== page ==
Oct 27, 2014

Depth and Complexity Icons

I had the privilege of visiting Christa Norum's 5th grade classroom at Castlemont last week.  She was introducing her class to the Language of the Discipline (Depth and Complexity) Icons.  While reading the book Mrs. Frisby and the Rats of Nimh, Christa challenged her class to look for specific words and tools for biologists and neurologists.


Once students found a specific academic vocabulary word, they posted the word on Padlet with a quotation and picture.  What a great way to have the students actively search for vocabulary words in an authentic way!  You can view their Padlet here:

Oct 21, 2014

Campbell's Cardboard Challenge

The Global Cardboard Challenge is making its way through CUSD!  After learning about Caine's Arcade, kids all over the world are designing and building games and other creations from cardboard, recycled materials, and their imaginations.  Students are planning and building their cardboard creations using the engineering design process.  Through this challenge, they will also be using their creativity, critical thinking, collaboration, and communication skills. 

Follow our adventures on the Campbell Cardboard Challenge Blog:


Oct 15, 2014

STEAM Symbaloo

This past weekend, I created a Symbaloo of different STEAM resources for teachers to use.  Symbaloo is a visual bookmarking tool that allows you to save your favorite websites.  If you click on an icon, it will take you directly to that website.  I really liked that it is fairly easy to use and that I can now see all of my websites in a more visual way.  You can also view the Symbaloos that other people have made on different topics on anything from weather to gardening!
http://www.symbaloo.com/mix/?q=symbaloo

You can view the STEAM Symbaloo here: http://www.symbaloo.com/mix/steameducation1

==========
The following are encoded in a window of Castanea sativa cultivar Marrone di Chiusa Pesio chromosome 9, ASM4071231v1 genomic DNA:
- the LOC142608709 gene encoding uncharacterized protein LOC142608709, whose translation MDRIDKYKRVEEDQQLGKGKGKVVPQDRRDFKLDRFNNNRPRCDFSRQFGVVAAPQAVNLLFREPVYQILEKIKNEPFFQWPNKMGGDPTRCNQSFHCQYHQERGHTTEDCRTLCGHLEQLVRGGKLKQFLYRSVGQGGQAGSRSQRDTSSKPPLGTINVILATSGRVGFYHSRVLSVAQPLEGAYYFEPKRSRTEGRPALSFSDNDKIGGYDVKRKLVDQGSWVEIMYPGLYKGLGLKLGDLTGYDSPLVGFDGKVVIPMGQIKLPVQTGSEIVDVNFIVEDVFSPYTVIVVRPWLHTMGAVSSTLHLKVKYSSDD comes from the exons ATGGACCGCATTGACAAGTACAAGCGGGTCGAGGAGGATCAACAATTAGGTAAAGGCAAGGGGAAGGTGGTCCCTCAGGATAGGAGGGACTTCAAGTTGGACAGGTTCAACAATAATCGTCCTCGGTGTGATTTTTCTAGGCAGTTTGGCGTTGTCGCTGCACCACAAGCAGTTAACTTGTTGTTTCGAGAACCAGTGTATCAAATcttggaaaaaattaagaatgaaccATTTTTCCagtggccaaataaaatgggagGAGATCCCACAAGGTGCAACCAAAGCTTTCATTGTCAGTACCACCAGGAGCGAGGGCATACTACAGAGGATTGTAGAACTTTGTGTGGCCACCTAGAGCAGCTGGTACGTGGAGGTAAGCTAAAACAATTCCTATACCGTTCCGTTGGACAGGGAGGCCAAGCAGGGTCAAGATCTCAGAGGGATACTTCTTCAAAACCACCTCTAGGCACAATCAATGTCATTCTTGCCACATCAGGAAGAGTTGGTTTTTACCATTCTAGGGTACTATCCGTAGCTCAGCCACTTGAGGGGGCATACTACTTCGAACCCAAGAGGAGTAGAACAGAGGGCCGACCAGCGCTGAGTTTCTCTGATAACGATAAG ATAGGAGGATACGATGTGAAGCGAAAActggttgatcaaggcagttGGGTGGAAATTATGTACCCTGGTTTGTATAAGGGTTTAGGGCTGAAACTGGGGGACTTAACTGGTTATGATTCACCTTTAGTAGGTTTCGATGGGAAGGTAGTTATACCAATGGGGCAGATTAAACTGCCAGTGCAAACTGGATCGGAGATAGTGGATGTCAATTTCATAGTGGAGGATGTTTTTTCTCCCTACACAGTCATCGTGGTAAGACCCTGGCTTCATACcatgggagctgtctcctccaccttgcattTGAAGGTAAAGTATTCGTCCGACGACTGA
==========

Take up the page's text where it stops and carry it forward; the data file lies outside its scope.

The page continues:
Engage NY ELA and Levee Engineering

I love helping the 5th graders at Forest Hill with their STEAM projects!  Amanda Haughs' class has been learning about extreme weather in their Engage NY ELA unit.  They were particularly in the process of learning about Hurricanes last week, so Amanda wanted to tie in Hurricane Katrina and levees.  Students were asked to read an article on levees for homework and to come to class prepared to discuss how levees work and their connection to hurricanes.



Students were then given the task of designing a levee with their group.  Each group of "levee engineers" were given $10 of play money to purchase supplies.  They were also able to select 2 materials to test with water ahead of time.  Once students decided on their materials, they were able to purchase them at the store.



Students then prototyped their ideas, using a plastic tub to represent the town.  It was great seeing how resourceful the students were with their materials, even using the tape on the boxes!  Students also discovered which materials repelled water well and which did not.

When it came time for testing, we put a stuffed animal on one side of the levee to represent the town.  On the other side, we poured two cups of water.  It was interesting to notice that some of the levees protected the city for a little while, but eventually some water leaked through.  This was particularly true with the sand and the sponges.  The students came to the conclusion that those designs were strong enough to hold the water so that the town could evacuate!

Oct 9, 2014